Samsa in Love is Metamorphosis in reverse. It starts out with Gregor Samsa waking up in his bare room, now transformed back into a human. He remembers little of being Gregor Samsa, but even less of the time he spent as a cockroach (except for a strong fear of birds). The story tells of his first few steps in becoming human again, including falling fast in love with a hunchbacked locksmith sporting an ill-fitting brassiere.

The story makes a deal, and sticks with it.

Interview with Haruki Murakami:

Is each book you write fully formed in your mind before you start to write or is it a journey for you as the writer as it is for us as readers?

I don’t have any idea at all, when I start writing, of what is to come. For instance, for The Wind-Up Bird Chronicle, the first thing I had was the call of the bird, because I heard a bird in my back yard (it was the first time I heard that kind of sound and I never have since then. I felt like it was predicting something. So I wanted to write about it). The next thing was cooking spaghetti – these are things that happen to me! I was cooking spaghetti, and somebody call. So I had just these two things at the start. Two years I kept on writing. It’s fun! I don’t know what’s going to happen next, every day. I get up, go to the desk, switch on the computer, etc. and say to myself: “so what’s going to happen today?” It’s fun!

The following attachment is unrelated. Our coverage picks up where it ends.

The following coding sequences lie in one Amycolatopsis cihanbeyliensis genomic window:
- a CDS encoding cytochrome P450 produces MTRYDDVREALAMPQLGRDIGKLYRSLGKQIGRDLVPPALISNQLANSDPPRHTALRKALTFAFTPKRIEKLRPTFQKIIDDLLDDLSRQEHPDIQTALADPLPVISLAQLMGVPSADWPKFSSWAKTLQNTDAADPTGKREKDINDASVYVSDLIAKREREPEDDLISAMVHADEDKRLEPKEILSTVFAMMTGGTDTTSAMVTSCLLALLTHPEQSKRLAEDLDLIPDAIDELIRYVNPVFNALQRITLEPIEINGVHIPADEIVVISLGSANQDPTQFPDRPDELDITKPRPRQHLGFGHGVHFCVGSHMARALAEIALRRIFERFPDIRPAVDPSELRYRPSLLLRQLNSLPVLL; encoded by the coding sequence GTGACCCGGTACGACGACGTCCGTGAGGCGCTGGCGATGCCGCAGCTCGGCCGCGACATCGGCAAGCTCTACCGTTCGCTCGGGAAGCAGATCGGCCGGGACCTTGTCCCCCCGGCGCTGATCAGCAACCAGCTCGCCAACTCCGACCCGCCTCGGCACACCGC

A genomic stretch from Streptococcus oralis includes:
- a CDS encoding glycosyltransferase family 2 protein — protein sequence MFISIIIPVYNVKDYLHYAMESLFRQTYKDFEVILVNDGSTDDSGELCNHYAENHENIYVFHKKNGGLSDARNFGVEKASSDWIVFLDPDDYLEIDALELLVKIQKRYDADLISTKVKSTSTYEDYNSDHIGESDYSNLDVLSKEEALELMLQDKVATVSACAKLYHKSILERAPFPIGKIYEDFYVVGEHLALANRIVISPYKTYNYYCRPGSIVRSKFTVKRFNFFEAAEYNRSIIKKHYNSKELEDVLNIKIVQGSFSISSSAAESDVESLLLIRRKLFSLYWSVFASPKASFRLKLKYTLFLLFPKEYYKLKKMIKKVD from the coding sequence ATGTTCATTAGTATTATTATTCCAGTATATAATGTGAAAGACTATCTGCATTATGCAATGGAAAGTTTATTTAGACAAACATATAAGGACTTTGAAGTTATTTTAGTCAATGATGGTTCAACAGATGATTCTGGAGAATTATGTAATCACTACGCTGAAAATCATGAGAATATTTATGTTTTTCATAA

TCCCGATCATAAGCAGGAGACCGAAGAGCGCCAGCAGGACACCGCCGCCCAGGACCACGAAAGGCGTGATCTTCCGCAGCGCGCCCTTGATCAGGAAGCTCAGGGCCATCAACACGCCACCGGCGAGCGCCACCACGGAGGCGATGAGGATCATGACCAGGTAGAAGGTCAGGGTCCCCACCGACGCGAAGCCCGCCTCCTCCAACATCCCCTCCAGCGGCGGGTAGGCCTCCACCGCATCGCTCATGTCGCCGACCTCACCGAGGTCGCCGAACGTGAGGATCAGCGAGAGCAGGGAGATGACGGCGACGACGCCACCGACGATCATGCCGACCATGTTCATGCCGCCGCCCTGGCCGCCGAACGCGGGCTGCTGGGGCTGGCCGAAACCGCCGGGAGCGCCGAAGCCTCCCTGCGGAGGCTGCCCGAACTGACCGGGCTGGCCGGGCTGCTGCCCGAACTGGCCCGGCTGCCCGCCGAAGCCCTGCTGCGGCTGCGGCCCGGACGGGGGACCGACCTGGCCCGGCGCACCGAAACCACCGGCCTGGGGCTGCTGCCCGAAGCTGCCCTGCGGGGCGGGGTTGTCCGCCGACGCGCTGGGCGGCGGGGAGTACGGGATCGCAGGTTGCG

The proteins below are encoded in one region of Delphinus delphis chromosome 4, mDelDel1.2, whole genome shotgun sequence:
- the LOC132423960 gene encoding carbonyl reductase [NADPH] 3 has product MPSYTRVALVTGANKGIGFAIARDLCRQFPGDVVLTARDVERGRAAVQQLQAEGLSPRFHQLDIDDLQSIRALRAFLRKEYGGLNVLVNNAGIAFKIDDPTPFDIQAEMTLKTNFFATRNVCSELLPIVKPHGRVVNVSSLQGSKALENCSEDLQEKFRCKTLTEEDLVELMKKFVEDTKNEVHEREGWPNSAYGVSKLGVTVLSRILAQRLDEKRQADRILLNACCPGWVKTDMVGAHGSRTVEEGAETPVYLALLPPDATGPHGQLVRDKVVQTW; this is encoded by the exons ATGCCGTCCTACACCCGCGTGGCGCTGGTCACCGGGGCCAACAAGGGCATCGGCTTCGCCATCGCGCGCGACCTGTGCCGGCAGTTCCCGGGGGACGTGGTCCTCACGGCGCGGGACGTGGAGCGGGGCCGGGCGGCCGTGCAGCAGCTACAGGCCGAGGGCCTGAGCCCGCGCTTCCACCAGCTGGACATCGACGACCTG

—-from The Guardian

(click to enlarge)
Adam, by Emile-Antoine Bourdelle, plus admirer
Cullen Sculpture Garden
Houston, Texas

What I learned this week, July 9, 2017

The imposing facade of the St. Vincent’s Guest House, facing Magazine Street in New Orleans. I had to move around a bunch of film crews and trucks to get this – they were shooting scenes for Treme. The St. Vincent must be a popular location – they did scenes for Red (the Bruce Willis film) there – now I’ll have to watch the damn thing.

Lower Garden District landmark St. Vincent’s Guest House to be renovated, converted into luxury hotel

This is very sad to me – St. Vincent’s is one of my favorite places – I wrote about it here.

Now I won’t be able to afford to stay there. But at least it will survive (and thrive). Time marches on.